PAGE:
US Spent Too Much and Achieved Too Little in Iraq: Report

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The United States’ rebuilding effort has achieved little despite $60 billion spent in a vast reconstruction effort in Iraq since the 2003 invasion, said an auditor’s report published on Wednesday.

The ambitious plan to transform the country after the fall of Saddam Hussein has been marked by half-finished projects and crushed expectations, according to the final report of the Special Inspector General for Iraq Reconstruction, Stuart Bowen.

In his 171-page report titled Learning from Iraq, Bowen said U.S. taxpayers lost at least $9 billion that was set aside to rebuild Iraq, approximately a 15 percent loss from allocated funds, as poor planning and sloppy oversight allowed waste and corruption to taint the nine-year rebuilding effort.

 “This is a reasonable estimate,” Bowen said in an interview. “Waste and fraud at the levels we saw are a symptom of a failure to have a structure in place to effectively plan for stabilisation and reconstruction operations, execute such operations and be held accountable for them.”

The aid effort, Bowen added, was plagued by in-fighting among U.S. agencies and an improvised "adhocracy" approach, with no one clearly in charge of the massive $60 billion investment that was supposed to put Iraq on a stable footing.

"Management and funding gaps caused hundreds of projects to fall short of promised results, leaving a legacy of bitter dissatisfaction among many Iraqis," said the report to Congress.

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The report was based on hundreds of audits and inspections across Iraq, as well as dozens of interviews with Iraqi and American officials and politicians.


In one particular interview, Iraqi Prime Minister Nouri al-Maliki testified that “there was misspending of money.”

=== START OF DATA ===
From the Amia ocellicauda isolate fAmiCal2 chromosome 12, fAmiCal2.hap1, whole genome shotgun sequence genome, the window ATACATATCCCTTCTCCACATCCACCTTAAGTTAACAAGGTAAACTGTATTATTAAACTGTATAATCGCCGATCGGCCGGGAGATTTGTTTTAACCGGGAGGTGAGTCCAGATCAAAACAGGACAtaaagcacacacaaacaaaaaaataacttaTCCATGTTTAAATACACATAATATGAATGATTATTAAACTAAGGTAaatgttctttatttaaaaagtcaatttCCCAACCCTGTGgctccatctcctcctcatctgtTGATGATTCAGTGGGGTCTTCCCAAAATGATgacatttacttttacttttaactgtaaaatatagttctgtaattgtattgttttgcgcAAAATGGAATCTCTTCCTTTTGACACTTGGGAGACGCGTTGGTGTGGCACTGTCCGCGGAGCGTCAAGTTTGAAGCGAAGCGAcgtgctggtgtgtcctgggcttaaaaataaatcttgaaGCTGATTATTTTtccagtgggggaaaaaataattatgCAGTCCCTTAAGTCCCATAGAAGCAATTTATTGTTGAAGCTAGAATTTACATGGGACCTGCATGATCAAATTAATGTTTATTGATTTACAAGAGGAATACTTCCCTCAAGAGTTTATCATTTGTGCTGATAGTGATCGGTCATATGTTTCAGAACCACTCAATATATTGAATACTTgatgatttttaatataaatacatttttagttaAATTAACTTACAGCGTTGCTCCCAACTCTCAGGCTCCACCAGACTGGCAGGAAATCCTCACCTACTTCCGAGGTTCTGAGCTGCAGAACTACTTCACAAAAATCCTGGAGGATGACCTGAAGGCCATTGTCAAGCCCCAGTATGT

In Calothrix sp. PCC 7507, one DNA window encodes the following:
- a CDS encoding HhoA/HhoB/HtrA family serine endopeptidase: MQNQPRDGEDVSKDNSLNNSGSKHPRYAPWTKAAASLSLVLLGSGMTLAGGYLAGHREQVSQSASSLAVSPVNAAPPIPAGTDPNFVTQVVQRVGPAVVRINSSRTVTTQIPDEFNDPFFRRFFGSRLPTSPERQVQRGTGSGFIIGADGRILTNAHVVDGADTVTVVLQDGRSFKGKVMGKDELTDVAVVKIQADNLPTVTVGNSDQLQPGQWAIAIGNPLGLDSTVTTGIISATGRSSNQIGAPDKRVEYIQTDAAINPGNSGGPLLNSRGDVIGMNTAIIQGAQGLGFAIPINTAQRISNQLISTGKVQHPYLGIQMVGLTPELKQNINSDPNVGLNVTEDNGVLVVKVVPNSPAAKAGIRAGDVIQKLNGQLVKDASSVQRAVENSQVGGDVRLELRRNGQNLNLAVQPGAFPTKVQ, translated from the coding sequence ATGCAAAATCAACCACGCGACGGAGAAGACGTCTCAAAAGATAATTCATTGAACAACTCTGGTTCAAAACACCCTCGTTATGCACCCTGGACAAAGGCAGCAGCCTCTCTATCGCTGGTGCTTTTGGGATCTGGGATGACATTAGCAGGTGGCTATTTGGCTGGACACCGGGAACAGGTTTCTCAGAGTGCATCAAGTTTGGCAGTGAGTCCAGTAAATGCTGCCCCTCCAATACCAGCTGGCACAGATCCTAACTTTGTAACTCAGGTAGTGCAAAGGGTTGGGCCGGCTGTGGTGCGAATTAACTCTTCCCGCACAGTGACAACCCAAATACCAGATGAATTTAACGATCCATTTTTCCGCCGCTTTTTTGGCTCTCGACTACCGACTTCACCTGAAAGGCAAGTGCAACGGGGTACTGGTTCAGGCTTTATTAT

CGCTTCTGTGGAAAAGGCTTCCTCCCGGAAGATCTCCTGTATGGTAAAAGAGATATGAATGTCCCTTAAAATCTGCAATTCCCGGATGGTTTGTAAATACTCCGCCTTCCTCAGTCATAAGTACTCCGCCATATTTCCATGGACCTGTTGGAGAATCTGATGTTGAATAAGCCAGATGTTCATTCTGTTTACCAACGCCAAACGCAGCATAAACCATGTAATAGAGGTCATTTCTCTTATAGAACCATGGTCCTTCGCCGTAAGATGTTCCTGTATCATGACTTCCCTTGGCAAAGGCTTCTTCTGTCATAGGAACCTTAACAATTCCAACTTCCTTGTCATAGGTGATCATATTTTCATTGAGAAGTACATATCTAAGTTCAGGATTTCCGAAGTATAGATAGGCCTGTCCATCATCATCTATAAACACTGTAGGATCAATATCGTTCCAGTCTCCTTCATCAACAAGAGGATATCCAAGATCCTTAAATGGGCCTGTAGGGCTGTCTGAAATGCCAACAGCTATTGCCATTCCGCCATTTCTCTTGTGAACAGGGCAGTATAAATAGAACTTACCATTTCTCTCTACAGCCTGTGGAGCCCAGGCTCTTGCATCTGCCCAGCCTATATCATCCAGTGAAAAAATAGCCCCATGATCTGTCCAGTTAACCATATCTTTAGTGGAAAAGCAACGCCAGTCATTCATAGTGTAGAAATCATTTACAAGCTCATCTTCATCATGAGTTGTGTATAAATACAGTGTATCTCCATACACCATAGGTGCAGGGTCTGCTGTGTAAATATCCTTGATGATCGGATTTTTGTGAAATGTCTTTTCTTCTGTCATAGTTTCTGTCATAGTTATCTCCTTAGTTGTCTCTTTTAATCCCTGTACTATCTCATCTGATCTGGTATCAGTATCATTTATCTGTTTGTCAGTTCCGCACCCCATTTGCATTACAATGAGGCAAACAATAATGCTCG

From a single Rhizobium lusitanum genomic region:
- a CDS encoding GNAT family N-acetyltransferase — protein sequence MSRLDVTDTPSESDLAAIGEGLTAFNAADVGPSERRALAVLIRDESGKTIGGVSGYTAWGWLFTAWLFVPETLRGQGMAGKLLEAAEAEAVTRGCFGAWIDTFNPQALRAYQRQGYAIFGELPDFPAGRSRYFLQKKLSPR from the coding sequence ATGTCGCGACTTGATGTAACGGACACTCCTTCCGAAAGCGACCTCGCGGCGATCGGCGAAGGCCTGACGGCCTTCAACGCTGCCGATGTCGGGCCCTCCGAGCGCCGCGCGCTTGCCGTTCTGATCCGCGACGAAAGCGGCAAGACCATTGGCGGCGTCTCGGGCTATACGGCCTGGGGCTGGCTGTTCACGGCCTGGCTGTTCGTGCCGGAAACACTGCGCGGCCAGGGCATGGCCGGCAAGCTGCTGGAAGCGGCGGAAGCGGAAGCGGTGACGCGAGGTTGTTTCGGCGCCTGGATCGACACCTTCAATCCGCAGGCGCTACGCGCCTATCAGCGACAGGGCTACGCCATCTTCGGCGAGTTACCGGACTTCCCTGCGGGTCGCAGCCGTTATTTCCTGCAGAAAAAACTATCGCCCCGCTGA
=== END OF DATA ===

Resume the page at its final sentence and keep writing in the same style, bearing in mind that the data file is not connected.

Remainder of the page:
"The general belief across each group is that the relief and reconstruction programme should have accomplished more, that too much was wasted, and that the lessons derived from the Iraq reconstruction experience should drive improvements to the U.S. approach to stabilisation and reconstruction operations," Bowen reported.

Bowen’s findings may rekindle the debate about the origins and results of the Iraq war as the 10th anniversary of the U.S.-led invasion approaches later this month.

Asked whether the report provides ammunition for critics of the Iraq invasion, Bowen said that wasn’t its intention. The reconstruction effort “was a large waste, but also had a positive impact,” he said.

“If we had better controls and better planning, better oversight, better quality assurance, better quality control all in place, we would have wasted less,” he said. “But did we achieve important things? Yes.”

The one bright spot, the report said, was the $20.2 billion the United States spent to train and equip Iraqi security forces, which have managed to keep Iraq relatively stable despite rising political tensions and sectarian violence.

Wednesday’s report came as a warning to lawmakers who will soon be confronted with approving additional funding to Afghanistan after the U.S. withdraws most of its forces by the end of 2014. The United States has spent about $90 billion on reconstruction in Afghanistan over the course of its 12-year military campaign.

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